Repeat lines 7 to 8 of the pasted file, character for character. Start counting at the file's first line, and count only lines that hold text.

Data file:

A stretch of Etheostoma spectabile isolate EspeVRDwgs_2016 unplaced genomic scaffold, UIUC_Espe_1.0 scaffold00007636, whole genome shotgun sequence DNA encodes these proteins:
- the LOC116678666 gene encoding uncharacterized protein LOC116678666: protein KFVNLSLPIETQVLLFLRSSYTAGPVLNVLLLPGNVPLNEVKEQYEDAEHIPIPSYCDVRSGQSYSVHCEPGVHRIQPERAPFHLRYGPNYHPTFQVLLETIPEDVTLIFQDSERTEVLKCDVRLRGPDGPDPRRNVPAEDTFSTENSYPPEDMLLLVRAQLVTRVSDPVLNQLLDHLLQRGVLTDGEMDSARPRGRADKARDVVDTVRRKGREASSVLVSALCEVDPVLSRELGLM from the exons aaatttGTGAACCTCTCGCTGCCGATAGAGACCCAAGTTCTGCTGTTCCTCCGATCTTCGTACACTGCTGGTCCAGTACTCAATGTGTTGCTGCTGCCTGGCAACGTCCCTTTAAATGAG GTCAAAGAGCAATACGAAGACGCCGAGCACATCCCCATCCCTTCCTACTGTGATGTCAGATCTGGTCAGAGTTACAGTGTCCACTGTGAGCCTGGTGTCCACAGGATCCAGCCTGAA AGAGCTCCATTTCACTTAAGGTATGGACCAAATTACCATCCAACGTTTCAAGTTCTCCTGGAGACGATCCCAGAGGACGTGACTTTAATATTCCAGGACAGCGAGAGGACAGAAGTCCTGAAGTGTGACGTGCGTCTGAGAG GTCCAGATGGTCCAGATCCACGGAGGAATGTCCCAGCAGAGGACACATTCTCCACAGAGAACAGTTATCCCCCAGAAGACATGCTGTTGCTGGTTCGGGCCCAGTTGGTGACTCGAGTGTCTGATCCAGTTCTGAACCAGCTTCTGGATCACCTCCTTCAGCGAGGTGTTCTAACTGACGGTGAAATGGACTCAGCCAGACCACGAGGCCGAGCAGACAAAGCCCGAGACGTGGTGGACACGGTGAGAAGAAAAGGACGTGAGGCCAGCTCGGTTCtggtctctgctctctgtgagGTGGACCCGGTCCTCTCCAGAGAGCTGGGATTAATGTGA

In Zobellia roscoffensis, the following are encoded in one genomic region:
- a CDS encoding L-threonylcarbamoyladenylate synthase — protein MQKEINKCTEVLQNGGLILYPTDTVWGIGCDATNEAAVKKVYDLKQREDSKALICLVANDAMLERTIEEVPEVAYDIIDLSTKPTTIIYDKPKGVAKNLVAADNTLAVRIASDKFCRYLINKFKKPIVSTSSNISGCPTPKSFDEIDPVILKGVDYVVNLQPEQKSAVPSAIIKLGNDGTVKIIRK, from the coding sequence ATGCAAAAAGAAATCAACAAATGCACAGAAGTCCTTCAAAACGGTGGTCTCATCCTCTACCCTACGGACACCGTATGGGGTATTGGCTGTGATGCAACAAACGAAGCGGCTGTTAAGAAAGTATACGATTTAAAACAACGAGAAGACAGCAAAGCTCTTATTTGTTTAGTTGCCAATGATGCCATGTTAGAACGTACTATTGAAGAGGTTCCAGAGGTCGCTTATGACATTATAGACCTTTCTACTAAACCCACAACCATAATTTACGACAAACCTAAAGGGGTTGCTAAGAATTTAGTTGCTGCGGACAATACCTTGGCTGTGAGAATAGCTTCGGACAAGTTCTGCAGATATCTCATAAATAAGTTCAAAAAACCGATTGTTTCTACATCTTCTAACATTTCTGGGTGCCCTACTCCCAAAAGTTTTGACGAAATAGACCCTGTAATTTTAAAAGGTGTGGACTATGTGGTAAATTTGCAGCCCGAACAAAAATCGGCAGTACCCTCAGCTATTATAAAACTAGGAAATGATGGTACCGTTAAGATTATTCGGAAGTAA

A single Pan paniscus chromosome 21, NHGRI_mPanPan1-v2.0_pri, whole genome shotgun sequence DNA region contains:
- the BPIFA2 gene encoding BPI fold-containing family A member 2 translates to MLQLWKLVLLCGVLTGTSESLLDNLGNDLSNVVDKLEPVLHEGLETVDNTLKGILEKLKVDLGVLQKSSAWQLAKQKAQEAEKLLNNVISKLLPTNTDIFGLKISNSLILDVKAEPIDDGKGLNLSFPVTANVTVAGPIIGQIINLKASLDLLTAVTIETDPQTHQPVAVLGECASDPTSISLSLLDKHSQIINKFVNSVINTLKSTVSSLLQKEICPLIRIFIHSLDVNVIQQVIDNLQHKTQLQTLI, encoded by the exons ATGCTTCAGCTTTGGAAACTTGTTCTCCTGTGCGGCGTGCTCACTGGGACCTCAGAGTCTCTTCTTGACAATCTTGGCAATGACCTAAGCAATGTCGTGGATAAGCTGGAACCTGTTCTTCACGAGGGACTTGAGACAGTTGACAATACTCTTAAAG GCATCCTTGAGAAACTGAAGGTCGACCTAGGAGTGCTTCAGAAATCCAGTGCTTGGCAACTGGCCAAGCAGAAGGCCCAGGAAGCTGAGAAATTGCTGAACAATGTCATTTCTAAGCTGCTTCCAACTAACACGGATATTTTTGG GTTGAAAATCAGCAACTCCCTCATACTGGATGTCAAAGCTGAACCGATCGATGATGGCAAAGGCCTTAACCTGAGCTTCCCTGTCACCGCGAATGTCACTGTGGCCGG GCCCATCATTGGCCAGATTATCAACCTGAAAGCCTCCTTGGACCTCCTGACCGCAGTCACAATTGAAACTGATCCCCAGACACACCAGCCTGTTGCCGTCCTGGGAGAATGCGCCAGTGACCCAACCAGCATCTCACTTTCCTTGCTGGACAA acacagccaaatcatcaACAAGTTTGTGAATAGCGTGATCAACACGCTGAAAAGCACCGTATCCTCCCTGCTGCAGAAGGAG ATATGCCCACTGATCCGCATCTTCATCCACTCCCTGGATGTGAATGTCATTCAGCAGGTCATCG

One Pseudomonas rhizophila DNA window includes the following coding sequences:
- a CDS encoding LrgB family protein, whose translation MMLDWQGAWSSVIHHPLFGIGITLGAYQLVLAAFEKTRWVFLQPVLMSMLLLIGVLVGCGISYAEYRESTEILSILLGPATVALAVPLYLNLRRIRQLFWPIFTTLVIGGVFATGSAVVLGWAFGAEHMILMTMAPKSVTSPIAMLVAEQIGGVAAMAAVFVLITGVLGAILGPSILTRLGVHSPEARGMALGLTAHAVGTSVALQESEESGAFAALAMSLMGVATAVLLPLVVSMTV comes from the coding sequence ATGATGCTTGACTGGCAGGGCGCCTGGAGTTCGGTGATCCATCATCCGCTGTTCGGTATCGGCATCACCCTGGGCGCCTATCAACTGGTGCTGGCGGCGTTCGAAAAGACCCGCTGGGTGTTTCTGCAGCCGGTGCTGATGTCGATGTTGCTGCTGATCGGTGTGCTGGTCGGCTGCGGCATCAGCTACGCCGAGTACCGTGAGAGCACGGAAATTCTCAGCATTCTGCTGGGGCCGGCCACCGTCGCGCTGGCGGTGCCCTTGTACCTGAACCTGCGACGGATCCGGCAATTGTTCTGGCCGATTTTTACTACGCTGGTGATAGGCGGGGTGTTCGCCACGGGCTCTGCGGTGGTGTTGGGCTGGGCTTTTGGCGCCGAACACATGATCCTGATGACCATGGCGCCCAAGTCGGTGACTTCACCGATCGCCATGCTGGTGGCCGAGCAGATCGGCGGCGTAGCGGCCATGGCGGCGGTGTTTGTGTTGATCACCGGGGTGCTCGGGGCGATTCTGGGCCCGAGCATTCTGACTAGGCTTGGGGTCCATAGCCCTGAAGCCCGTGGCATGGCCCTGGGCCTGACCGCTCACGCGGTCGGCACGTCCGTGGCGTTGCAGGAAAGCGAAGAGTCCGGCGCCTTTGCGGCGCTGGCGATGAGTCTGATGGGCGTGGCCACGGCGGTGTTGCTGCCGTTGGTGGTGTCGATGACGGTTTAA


One Pseudomonas rhizophila DNA window includes the following coding sequences:
- a CDS encoding LrgB family protein, whose translation MMLDWQGAWSSVIHHPLFGIGITLGAYQLVLAAFEKTRWVFLQPVLMSMLLLIGVLVGCGISYAEYRESTEILSILLGPATVALAVPLYLNLRRIRQLFWPIFTTLVIGGVFATGSAVVLGWAFGAEHMILMTMAPKSVTSPIAMLVAEQIGGVAAMAAVFVLITGVLGAILGPSILTRLGVHSPEARGMALGLTAHAVGTSVALQESEESGAFAALAMSLMGVATAVLLPLVVSMTV comes from the coding sequence ATGATGCTTGACTGGCAGGGCGCCTGGAGTTCGGTGATCCATCATCCGCTGTTCGGTATCGGCATCACCCTGGGCGCCTATCAACTGGTGCTGGCGGCGTTCGAAAAGACCCGCTGGGTGTTTCTGCAGCCGGTGCTGATGTCGATGTTGCTGCTGATCGGTGTGCTGGTCGGCTGCGGCATCAGCTACGCCGAGTACCGTGAGAGCACGGAAATTCTCAGCATTCTGCTGGGGCCGGCCACCGTCGCGCTGGCGGTGCCCTTGTACCTGAACCTGCGACGGATCCGGCAATTGTTCTGGCCGATTTTTACTACGCTGGTGATAGGCGGGGTGTTCGCCACGGGCTCTGCGGTGGTGTTGGGCTGGGCTTTTGGCGCCGAACACATGATCCTGATGACCATGGCGCCCAAGTCGGTGACTTCACCGATCGCCATGCTGGTGGCCGAGCAGATCGGCGGCGTAGCGGCCATGGCGGCGGTGTTTGTGTTGATCACCGGGGTGCTCGGGGCGATTCTGGGCCCGAGCATTCTGACTAGGCTTGGGGTCCATAGCCCTGAAGCCCGTGGCATGGCCCTGGGCCTGACCGCTCACGCGGTCGGCACGTCCGTGGCGTTGCAGGAAAGCGAAGAGTCCGGCGCCTTTGCGGCGCTGGCGATGAGTCTGATGGGCGTGGCCACGGCGGTGTTGCTGCCGTTGGTGGTGTCGATGACGGTTTAA